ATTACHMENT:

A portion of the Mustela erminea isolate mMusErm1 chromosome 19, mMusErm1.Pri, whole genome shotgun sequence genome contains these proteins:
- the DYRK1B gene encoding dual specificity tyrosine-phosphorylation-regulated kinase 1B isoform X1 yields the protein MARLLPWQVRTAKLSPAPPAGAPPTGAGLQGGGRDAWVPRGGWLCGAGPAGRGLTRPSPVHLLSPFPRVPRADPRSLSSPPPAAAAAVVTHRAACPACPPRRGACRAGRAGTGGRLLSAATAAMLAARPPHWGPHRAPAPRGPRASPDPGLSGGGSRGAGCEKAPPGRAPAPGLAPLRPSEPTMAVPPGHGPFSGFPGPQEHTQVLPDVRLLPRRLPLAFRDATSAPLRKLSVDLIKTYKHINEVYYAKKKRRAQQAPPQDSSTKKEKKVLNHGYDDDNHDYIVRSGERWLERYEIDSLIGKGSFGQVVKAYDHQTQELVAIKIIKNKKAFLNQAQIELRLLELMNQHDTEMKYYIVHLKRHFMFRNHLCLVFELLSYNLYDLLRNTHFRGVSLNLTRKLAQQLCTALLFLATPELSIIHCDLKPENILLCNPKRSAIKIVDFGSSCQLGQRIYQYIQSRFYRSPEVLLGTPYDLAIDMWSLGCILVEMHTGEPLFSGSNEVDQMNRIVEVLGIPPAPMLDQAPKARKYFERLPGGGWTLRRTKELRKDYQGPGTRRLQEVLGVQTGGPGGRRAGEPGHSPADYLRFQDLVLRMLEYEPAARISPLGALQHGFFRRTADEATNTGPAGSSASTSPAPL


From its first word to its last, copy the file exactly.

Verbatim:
A portion of the Mustela erminea isolate mMusErm1 chromosome 19, mMusErm1.Pri, whole genome shotgun sequence genome contains these proteins:
- the DYRK1B gene encoding dual specificity tyrosine-phosphorylation-regulated kinase 1B isoform X1 yields the protein MARLLPWQVRTAKLSPAPPAGAPPTGAGLQGGGRDAWVPRGGWLCGAGPAGRGLTRPSPVHLLSPFPRVPRADPRSLSSPPPAAAAAVVTHRAACPACPPRRGACRAGRAGTGGRLLSAATAAMLAARPPHWGPHRAPAPRGPRASPDPGLSGGGSRGAGCEKAPPGRAPAPGLAPLRPSEPTMAVPPGHGPFSGFPGPQEHTQVLPDVRLLPRRLPLAFRDATSAPLRKLSVDLIKTYKHINEVYYAKKKRRAQQAPPQDSSTKKEKKVLNHGYDDDNHDYIVRSGERWLERYEIDSLIGKGSFGQVVKAYDHQTQELVAIKIIKNKKAFLNQAQIELRLLELMNQHDTEMKYYIVHLKRHFMFRNHLCLVFELLSYNLYDLLRNTHFRGVSLNLTRKLAQQLCTALLFLATPELSIIHCDLKPENILLCNPKRSAIKIVDFGSSCQLGQRIYQYIQSRFYRSPEVLLGTPYDLAIDMWSLGCILVEMHTGEPLFSGSNEVDQMNRIVEVLGIPPAPMLDQAPKARKYFERLPGGGWTLRRTKELRKDYQGPGTRRLQEVLGVQTGGPGGRRAGEPGHSPADYLRFQDLVLRMLEYEPAARISPLGALQHGFFRRTADEATNTGPAGSSASTSPAPL